InquiryInquiry(version: 716)
In the summer semester of the academic year 2023/2024, data collection is allowed from 27.05.2024 until 15.09.2024. (MFF)
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Suggestions to education (Both semesters)
  
Course: Department:
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When the course guarantor is selected, comments will be displayed regarding his/her teaching performance as well as that of all the other teachers teaching the course. If a teacher who is not the course guarantor is selected, only comments related to his/her teaching will be displayed.
Mgr. Burak Aygun [32-KG], Principles of Physics I – General Physics and Classical Mechanics [NFPL028, cvičení]
Student has disallowed display of personal data, 12.02.2024, 1. ročník, Science, Bachelor's
Skvely vyucujici. Latku nam vzdy dobre vysvetlil.
doc. RNDr. Marie Běhounková, Ph.D. [32-KG], Principles of Physics I – General Physics and Classical Mechanics [NFPL028, přednáška]
Student has disallowed display of personal data, 18.02.2024, 1. ročník, Science, Bachelor's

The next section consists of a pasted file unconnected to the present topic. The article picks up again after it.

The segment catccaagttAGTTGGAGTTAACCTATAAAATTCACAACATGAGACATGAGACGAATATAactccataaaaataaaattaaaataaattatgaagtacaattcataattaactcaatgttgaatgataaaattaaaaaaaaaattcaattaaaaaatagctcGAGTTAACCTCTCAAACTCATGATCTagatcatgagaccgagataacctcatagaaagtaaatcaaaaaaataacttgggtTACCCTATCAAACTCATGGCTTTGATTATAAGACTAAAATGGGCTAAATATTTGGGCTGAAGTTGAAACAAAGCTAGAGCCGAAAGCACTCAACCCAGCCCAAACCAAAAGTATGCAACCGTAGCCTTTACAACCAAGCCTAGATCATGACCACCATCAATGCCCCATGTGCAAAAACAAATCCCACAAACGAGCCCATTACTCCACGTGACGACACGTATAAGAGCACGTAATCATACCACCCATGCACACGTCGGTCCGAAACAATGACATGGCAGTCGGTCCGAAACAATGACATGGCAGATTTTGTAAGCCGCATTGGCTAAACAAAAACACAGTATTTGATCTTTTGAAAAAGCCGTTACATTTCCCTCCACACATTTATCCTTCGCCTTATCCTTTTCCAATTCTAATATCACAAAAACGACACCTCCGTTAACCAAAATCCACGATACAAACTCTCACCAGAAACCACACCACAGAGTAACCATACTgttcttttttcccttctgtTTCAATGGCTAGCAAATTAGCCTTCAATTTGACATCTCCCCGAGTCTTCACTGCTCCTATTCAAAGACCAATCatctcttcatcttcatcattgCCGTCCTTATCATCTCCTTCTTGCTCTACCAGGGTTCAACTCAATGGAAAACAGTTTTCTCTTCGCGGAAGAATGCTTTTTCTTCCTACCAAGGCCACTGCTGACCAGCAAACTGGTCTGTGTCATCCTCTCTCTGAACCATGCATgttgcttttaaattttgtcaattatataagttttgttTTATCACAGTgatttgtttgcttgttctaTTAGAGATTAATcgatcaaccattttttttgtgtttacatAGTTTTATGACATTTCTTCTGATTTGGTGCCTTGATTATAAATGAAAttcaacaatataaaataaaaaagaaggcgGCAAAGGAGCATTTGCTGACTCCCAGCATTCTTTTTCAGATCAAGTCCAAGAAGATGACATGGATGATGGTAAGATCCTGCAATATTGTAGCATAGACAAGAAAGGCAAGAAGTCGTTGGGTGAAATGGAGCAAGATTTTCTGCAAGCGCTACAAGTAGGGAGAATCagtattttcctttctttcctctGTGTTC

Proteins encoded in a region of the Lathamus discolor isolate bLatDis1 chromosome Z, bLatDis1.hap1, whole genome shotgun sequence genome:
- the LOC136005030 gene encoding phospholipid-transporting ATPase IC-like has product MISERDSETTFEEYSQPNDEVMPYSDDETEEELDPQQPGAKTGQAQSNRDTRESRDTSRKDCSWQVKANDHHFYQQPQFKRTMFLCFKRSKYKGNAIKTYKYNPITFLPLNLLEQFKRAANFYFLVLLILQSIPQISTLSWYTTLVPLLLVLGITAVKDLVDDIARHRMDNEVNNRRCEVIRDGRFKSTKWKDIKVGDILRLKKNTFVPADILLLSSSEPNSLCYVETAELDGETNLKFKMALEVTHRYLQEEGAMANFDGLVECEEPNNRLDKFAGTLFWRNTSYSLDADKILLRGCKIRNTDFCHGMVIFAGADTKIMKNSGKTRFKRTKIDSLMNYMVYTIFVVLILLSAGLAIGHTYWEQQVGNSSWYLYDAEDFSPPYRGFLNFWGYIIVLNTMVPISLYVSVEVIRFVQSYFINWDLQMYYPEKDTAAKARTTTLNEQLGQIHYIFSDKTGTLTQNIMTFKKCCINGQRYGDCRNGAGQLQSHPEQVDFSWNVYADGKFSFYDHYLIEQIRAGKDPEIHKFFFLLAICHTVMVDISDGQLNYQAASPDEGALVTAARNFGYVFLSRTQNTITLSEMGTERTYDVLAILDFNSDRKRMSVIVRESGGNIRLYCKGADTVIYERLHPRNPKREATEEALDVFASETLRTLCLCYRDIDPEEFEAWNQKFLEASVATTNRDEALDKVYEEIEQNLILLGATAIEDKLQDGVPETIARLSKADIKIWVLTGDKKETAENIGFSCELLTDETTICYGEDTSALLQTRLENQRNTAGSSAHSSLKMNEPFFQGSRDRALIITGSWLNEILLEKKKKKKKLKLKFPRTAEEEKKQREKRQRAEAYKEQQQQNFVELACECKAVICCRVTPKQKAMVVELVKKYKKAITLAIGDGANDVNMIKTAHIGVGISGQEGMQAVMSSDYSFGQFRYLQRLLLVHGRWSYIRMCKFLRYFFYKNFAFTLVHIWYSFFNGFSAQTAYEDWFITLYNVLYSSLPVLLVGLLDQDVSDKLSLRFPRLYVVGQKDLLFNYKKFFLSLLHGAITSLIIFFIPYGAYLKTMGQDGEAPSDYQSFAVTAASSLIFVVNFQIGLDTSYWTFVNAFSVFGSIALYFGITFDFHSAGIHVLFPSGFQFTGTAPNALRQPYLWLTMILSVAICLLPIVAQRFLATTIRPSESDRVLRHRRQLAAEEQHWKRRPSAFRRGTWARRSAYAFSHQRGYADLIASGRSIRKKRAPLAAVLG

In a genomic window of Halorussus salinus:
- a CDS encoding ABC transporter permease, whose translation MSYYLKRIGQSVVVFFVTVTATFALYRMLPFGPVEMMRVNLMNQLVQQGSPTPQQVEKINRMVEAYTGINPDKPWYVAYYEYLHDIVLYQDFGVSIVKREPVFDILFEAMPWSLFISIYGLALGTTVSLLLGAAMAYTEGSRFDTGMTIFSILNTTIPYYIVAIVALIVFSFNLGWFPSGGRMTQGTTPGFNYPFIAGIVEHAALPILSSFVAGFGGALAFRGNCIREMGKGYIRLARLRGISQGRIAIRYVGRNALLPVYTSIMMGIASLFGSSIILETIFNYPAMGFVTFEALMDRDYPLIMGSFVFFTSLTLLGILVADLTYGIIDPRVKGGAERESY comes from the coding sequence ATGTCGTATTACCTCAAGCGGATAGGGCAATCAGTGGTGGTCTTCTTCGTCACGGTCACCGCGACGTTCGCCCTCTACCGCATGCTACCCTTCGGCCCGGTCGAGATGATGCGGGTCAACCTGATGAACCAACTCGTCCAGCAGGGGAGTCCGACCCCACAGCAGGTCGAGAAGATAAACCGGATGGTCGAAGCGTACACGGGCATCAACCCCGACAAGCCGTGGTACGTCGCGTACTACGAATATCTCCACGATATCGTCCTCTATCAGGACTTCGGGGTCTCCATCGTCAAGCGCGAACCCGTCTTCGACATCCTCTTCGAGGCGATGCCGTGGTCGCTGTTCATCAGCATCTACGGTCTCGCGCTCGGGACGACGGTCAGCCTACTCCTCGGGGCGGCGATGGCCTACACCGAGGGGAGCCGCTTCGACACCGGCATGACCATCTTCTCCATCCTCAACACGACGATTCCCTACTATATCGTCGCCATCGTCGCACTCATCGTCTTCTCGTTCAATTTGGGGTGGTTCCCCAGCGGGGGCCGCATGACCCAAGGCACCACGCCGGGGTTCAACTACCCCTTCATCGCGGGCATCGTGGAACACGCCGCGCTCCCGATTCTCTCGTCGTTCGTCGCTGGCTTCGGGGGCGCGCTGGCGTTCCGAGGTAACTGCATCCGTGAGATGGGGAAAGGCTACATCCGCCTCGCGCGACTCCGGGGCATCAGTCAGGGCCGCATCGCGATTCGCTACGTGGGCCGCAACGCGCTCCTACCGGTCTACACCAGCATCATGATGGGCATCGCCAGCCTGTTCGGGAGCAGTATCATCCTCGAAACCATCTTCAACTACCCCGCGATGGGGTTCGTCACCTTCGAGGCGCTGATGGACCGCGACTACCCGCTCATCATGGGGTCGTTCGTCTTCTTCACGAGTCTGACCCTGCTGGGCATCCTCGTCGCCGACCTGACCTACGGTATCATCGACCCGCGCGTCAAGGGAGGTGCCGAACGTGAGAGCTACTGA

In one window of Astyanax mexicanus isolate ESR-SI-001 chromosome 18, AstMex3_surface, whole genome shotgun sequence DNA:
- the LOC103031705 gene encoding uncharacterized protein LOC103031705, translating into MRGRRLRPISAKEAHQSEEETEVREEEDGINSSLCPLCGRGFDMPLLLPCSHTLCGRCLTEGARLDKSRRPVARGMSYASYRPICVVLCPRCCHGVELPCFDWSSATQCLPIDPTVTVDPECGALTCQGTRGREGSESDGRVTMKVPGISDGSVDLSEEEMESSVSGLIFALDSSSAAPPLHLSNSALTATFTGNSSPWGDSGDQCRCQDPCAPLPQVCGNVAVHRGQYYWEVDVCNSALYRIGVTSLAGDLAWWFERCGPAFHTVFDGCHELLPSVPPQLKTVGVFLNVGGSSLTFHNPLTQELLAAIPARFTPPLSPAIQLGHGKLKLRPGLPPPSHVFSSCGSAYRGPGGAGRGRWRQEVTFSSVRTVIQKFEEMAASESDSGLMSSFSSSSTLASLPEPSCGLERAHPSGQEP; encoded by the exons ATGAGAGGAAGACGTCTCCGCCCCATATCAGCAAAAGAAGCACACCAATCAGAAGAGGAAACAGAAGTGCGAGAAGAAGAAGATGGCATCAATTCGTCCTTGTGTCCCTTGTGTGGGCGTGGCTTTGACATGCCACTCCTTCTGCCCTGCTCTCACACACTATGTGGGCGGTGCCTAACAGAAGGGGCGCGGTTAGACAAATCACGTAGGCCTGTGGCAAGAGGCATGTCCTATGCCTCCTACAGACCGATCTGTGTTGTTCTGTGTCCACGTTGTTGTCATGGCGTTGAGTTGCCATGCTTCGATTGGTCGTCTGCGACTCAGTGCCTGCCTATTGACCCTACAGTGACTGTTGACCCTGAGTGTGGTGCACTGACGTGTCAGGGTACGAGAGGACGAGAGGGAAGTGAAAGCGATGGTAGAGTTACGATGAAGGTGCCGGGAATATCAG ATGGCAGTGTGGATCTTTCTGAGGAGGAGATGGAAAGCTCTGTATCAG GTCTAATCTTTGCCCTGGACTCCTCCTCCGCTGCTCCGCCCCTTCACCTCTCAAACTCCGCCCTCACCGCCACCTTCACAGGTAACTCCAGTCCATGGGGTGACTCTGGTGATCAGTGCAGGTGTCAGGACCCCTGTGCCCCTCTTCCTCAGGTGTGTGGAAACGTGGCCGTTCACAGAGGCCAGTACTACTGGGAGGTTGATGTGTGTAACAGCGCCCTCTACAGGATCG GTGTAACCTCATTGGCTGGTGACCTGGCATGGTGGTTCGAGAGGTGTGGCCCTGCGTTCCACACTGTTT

Additional notes to the overall rating:
Even though all of us were sitting in the first rows, sometimes, it was hard to hear the lecturer. So, maybe try to shout the information more loudly.
Student has disallowed display of personal data, 09.01.2024, 1. ročník, Science, Bachelor's
I’m sorry to say this, but I was not able to pay attention at the lectures. The slides were abstract for me and I couldn’t orient in all the equations.
RNDr. Tomáš Kekule, Ph.D. [32-KVOF], Principles of Physics I – General Physics and Classical Mechanics [NFPL028, přednáška]
Student has disallowed display of personal data, 18.02.2024, 1. ročník, Science, Bachelor's
There are not many things to comment. The demonstrations were nice and clear. :)
RNDr. Petr Král [32-KFKL], Principles of Physics I – General Physics and Classical Mechanics [NFPL028, cvičení]
Student has disallowed display of personal data, 18.02.2024, 1. ročník, Science, Bachelor's
Dr. Král was almost always well-prepared.
Also, the approach to students was good. Dr. Král tried to help whenever a student was unsure of the formula or made a mistake. However, he was sometimes way too chaotic, especially in contrast to Burak Aygun, who filled in for Dr. Král once.
doc. RNDr. Jiří Prchal, Ph.D. [32-KFKL], Principles of Physics I – General Physics and Classical Mechanics [NFPL028, přednáška]